Is Malwaretech, aka Marcus Hutchins, innocent?
The FBI says Hutchins wrote the code for the Kronos banking Trojan, which harvests banking credentials by intercepting passwords in transit, and that's why they arrested him last week at Las Vegas airport. Without seeing all the evidence from both sides, it's impossible to know.
According to prosecutor Dan Cowhig. Hutchins admitted to creating the software in a police interview. As you would expect, Hutchins' lawyer Adrian Lobo said her client was innocent – and so does his mum, his friends and many in the industry who've set up a crowdfunding site for his defence. He is expected to deny all six charges against him. If convicted, he could face up to 40 years in a US jail.
The FBI clearly know more about the case than I do, but at the risk of being contradicted by future revelations, I'd suggest Hutchins could at least partly be a victim of the lack of clarity surrounding the legitimacy of the activities of security researchers, bug-bounty hunters and penetration testers, ie white hat hackers who do almost the same as the bad guys, but for good purposes. That and the fact that code we write can get used by others for different purposes. The law is still being worked out when it comes to prosecuting the creators of code that is subsequently used for crime.
It's true that Hutchins' teenage history as ‘TouchMe' does show some embarrassing Internet Relay Chat (IRC) logs suggesting a certain amount of low level hacking as a kid, but that's not uncommon among current white hat security researchers and it's easy enough to see the temptations at a young age.
In the Kronos case, Hutchins' supporters say he simply found an exploitable flaw, which he posted, and which was then taken and used by the bad guys. The FBI says that he and a co-conspirator knowingly caused the transmission of a program, information, code and command to result in intentionally causing damage without authorisation to 10 or more protected computers.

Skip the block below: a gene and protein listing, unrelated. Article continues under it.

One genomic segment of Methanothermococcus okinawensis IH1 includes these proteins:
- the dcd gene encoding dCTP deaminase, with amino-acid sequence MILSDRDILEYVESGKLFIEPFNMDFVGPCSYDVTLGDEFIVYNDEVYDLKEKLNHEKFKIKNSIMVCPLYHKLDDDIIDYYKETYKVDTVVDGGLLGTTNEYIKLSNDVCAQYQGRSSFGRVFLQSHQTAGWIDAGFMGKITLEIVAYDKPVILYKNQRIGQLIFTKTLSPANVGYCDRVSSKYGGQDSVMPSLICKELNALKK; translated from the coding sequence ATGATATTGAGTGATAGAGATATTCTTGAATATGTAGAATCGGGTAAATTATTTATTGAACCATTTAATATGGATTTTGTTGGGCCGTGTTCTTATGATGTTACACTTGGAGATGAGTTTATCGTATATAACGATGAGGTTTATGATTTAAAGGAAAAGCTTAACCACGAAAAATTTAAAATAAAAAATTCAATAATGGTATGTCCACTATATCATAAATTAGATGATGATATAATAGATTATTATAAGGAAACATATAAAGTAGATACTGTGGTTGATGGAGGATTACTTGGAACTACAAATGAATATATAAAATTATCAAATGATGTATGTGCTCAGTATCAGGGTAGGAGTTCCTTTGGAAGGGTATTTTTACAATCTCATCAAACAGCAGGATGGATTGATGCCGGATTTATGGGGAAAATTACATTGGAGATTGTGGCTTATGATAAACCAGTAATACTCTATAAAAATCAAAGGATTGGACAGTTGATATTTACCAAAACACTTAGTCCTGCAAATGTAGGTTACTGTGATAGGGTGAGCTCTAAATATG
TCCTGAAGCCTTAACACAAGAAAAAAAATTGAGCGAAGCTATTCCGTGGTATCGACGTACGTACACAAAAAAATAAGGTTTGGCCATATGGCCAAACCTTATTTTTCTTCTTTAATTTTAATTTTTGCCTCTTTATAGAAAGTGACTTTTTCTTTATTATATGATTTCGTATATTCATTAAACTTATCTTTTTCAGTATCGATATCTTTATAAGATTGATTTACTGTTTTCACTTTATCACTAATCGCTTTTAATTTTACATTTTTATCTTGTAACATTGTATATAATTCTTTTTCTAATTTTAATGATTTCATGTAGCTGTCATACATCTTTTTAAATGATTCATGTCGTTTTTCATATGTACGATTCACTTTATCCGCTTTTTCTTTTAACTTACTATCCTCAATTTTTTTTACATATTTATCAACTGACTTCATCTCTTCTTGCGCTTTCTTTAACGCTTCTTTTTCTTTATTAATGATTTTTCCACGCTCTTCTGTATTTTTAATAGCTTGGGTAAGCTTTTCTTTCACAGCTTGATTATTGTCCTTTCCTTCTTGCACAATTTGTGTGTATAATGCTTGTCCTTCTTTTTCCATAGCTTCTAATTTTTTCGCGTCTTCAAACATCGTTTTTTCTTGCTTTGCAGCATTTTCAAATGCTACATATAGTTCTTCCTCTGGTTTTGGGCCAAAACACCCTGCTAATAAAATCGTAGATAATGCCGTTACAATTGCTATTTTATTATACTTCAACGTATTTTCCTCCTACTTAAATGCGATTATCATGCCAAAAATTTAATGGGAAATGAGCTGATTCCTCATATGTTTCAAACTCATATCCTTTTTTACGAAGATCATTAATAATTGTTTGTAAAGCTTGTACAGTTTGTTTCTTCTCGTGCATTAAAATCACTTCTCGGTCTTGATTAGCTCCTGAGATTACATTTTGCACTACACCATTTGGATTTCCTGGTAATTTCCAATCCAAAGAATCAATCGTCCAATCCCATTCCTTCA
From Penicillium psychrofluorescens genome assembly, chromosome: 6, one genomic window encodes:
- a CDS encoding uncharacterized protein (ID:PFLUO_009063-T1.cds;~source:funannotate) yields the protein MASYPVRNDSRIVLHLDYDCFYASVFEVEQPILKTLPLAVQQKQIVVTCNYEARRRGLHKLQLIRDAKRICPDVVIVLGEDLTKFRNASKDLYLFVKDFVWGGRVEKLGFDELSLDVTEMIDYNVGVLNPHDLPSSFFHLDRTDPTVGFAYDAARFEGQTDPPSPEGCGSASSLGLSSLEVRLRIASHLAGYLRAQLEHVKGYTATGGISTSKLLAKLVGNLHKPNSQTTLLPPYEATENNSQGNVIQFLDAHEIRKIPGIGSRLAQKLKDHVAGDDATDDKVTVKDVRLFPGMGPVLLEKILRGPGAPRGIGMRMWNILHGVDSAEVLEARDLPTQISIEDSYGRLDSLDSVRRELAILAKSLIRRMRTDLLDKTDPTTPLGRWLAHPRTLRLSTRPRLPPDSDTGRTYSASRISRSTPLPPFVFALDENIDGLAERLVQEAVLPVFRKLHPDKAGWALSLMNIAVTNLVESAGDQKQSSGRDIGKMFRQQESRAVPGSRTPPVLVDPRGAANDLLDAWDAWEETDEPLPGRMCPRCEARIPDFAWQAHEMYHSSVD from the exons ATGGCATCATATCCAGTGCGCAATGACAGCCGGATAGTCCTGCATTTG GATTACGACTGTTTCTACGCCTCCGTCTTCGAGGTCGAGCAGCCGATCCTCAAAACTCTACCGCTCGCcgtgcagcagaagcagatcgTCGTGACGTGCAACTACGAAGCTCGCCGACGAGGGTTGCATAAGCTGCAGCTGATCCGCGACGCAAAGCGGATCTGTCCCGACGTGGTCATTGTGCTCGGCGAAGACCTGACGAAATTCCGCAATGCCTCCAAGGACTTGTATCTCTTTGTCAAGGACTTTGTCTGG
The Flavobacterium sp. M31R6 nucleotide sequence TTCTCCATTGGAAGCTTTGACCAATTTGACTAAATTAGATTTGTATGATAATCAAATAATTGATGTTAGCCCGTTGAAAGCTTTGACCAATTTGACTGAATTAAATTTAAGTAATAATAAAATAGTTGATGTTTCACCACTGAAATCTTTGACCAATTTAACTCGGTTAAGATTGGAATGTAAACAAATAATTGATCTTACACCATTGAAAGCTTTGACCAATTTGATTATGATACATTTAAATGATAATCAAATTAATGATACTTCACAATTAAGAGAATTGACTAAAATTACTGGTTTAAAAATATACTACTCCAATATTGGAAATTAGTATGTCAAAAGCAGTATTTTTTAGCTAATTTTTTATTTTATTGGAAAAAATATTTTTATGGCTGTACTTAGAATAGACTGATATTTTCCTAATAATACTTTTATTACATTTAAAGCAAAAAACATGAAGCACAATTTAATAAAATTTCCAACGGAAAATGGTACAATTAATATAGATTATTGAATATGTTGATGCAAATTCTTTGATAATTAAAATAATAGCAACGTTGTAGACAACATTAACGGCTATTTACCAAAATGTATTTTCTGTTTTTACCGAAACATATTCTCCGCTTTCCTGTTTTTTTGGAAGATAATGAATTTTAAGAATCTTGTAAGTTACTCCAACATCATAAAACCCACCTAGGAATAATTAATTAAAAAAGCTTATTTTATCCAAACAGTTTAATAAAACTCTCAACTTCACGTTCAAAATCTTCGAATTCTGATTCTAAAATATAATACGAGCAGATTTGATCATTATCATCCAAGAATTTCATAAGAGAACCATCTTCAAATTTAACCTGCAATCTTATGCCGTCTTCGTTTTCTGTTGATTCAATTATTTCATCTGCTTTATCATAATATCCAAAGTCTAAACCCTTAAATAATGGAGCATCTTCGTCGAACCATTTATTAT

He and his co-accused are said to have created the Kronos malware, updating the malware, advertising the availability of Kronos on AlphaBay market forum and of selling Kronos malware for $US 2,000 in digital currency. FBI agents took AlphaBay offline on 4th July, seven days before the indictment against Hutchins and his co-defendant, so the move could well be fallout from that takedown.
Hutchins is also accused of posting a video showing the functionality of the Kronos banking Trojan to demonstrate how it works. That wouldn't be surprising.
Kronos itself comprises available code taken from various places including earlier programs and desk-sharing elements which others – potentially including Hutchins – could have coded without malicious intent.
Hutchins personally is specifically accused of creating the Kronos software in 2014, and updating the software later in 2015, after his unnamed co-defendant began to sell the malware. Much of the indictment refers to Hutchins' co-defendant, whose name remains under seal – and could now be working with the government and testifying against Hutchins.
In July 2014 a Twitter post by Hutchins asked if anyone had a sample of Kronos, presumably not something he'd say if he'd written it, unless checking to see if it included his code, or part of an elaborate ploy to distance himself from it.
The Verge reports Tor Ekeland, a defence attorney who frequently takes on Computer Fraud and Abuse Act cases, saying on Twitter, “[The Department of Justice] just arrested the guy who helped stop Wannacry because someone he allegedly worked with made $2,000 from the sale of malware.”
Four of the six counts against Hutchings are based on an anti-wiretapping statute, which might not apply, plus no one says he used the tools himself.
Kurt Opsahl, deputy executive director of digital civil liberties group the Electronic Frontier Foundation, was reported by The Independent as saying outside court: “Security researchers are vital to protecting the computers we rely upon every day. Mr Hutchins' arrest has unfortunately deepened the divide between the research community and the government.”
You could say SC has a vested interest in that earlier this year SC awarded Hutchins a Special Recognition award for registering what turned out to be a kill switch for the WannaCry ransomware worm that froze data on some 75,000 systems globally. I stand by that decision. Frankly, Hutchins could be convicted and I'd be inclined to say he deserved a pardon for that act, saving not just the NHS but halting a globally spreading contagion of locked computers.
However, SC does not and never would condone criminal activity, and it supports efforts to prevent it, which is why I for one, hope Marcus Hutchins is found ‘not guilty'.
Tony Morbin, Editor in Chief, SC Media UK
*Note: The views expressed in this blog are those of the author and do not necessarily reflect the views of SC Media or Haymarket Media.